The Employment Court has ordered an employee to pay $732,000 after the employee set up a business that was found to be a direct competitor of his employer’s business.

The employer brought the claim after finding out that the employee had been operating the business for seven years whilst also working for the employer. The employer claimed that the operation of a business constituted a breach of the employees’ employment agreement and that they should be paid compensation as a result.

In deciding whether the operation of a separate business was a breach of the employment agreement, the Court considered the circumstances under which the employees’ business was run. The business was a direct competitor with the employer’s business, as they served the same purpose. The employee did not seek permission, and even kept the business a secret from the employer. As well as this, the employer’s sales were negatively influenced by the competition.

The Employment Court decided that based on these considerations, the employee was in breach of their duty of fidelity to the employer and the business constituted a clear breach of the employment agreement between the employer and the employee.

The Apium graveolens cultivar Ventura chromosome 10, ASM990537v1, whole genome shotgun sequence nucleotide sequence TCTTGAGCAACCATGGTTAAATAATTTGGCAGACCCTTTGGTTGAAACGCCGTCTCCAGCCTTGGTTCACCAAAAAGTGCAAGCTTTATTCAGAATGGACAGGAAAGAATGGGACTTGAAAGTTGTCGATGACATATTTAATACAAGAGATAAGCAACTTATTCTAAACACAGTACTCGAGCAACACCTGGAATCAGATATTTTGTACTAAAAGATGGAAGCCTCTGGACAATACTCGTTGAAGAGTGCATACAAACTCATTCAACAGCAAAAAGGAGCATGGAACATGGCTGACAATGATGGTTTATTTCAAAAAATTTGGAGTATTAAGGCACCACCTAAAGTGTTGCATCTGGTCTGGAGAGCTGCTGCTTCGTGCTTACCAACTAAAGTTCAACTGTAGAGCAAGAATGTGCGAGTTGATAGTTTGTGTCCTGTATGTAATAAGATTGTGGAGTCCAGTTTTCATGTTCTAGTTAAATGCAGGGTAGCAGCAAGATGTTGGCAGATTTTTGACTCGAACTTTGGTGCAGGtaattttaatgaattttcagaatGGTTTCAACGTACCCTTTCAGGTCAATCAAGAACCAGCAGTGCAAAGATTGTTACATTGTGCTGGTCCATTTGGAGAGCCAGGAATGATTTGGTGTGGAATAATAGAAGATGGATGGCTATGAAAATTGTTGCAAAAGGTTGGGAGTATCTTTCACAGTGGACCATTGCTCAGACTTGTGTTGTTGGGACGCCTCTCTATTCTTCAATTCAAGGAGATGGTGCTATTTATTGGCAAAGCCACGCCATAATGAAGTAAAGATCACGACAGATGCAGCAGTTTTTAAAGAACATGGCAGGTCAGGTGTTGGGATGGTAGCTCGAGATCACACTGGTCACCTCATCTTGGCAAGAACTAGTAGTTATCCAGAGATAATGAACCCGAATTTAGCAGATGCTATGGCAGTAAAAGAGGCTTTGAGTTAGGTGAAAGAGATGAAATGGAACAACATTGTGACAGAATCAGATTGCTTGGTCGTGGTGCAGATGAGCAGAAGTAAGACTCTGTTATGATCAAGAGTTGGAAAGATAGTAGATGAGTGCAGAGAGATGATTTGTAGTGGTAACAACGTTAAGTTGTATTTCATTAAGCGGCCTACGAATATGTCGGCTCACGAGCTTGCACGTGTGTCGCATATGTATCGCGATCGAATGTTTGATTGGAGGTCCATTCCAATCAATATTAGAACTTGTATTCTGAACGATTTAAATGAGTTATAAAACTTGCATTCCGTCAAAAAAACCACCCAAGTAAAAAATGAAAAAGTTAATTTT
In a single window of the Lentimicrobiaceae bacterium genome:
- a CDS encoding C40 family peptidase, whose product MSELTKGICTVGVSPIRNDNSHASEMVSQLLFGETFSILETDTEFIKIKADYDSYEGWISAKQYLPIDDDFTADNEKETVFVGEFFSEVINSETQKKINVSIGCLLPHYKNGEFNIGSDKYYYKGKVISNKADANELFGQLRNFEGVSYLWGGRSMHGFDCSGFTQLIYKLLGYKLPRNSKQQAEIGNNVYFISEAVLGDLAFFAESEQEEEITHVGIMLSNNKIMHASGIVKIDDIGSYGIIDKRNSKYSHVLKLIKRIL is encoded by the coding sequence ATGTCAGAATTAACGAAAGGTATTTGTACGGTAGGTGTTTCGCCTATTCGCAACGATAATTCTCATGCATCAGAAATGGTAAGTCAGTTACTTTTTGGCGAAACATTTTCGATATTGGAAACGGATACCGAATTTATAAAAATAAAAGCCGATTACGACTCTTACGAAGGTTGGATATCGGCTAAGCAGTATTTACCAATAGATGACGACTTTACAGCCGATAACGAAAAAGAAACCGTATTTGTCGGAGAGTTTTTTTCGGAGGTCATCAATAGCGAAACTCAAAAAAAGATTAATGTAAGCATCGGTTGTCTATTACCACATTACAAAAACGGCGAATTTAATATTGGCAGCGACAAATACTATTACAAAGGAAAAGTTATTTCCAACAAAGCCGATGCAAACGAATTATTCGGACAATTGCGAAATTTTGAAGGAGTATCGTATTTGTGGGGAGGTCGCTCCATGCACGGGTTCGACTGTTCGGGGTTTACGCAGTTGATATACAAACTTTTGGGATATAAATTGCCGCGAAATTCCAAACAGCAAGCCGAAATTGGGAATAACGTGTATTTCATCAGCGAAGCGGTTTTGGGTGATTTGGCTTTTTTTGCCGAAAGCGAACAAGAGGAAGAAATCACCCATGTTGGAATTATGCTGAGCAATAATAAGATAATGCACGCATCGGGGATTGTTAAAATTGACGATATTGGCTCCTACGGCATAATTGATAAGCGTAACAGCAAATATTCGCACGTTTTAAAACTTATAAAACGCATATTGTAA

The Court then had to decide on how much compensation to award to the employer. The Court decided that any profit earned by the business should be paid to the employer, due to the fact that their profits had been directly impacted by the competition posed by the employees’ business.

The Court ordered the employee to pay $732,000 in damages to the employer, equal to the total amount of profit made by the employee’s business over the course of his employment.

The employee filed an application in the Court of Appeal to request that the Court hear an appeal of this decision, but this was rejected as it was decided that there was little chance of success.

The Court of Appeal dismissed the application to appeal, and upheld the Employment Court order of $732,000 in damages.

If there is confusion around employee rights, it is wise to seek advice from a professional with experience in the area.


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Alan Knowsley and Matthew Binnie